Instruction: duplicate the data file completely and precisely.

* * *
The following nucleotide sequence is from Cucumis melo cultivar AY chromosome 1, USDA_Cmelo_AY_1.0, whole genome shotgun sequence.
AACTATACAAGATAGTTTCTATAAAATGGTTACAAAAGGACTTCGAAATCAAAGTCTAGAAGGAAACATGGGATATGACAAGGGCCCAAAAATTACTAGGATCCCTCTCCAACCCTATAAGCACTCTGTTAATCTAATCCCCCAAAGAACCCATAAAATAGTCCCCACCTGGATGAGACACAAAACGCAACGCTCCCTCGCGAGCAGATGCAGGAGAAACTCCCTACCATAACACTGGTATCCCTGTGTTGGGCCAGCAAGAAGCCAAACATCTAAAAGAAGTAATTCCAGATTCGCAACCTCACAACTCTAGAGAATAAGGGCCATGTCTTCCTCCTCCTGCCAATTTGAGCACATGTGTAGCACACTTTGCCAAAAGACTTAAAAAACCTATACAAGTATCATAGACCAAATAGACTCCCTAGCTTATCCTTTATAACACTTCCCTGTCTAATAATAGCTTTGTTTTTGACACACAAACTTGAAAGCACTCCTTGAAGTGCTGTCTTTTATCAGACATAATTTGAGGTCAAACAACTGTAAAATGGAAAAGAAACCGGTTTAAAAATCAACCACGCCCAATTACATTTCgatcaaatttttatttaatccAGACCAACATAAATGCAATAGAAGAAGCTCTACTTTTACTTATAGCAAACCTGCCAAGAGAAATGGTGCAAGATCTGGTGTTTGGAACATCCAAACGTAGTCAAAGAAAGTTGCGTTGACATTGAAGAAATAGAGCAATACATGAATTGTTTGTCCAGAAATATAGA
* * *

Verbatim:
The following nucleotide sequence is from Cucumis melo cultivar AY chromosome 1, USDA_Cmelo_AY_1.0, whole genome shotgun sequence.
AACTATACAAGATAGTTTCTATAAAATGGTTACAAAAGGACTTCGAAATCAAAGTCTAGAAGGAAACATGGGATATGACAAGGGCCCAAAAATTACTAGGATCCCTCTCCAACCCTATAAGCACTCTGTTAATCTAATCCCCCAAAGAACCCATAAAATAGTCCCCACCTGGATGAGACACAAAACGCAACGCTCCCTCGCGAGCAGATGCAGGAGAAACTCCCTACCATAACACTGGTATCCCTGTGTTGGGCCAGCAAGAAGCCAAACATCTAAAAGAAGTAATTCCAGATTCGCAACCTCACAACTCTAGAGAATAAGGGCCATGTCTTCCTCCTCCTGCCAATTTGAGCACATGTGTAGCACACTTTGCCAAAAGACTTAAAAAACCTATACAAGTATCATAGACCAAATAGACTCCCTAGCTTATCCTTTATAACACTTCCCTGTCTAATAATAGCTTTGTTTTTGACACACAAACTTGAAAGCACTCCTTGAAGTGCTGTCTTTTATCAGACATAATTTGAGGTCAAACAACTGTAAAATGGAAAAGAAACCGGTTTAAAAATCAACCACGCCCAATTACATTTCgatcaaatttttatttaatccAGACCAACATAAATGCAATAGAAGAAGCTCTACTTTTACTTATAGCAAACCTGCCAAGAGAAATGGTGCAAGATCTGGTGTTTGGAACATCCAAACGTAGTCAAAGAAAGTTGCGTTGACATTGAAGAAATAGAGCAATACATGAATTGTTTGTCCAGAAATATAGA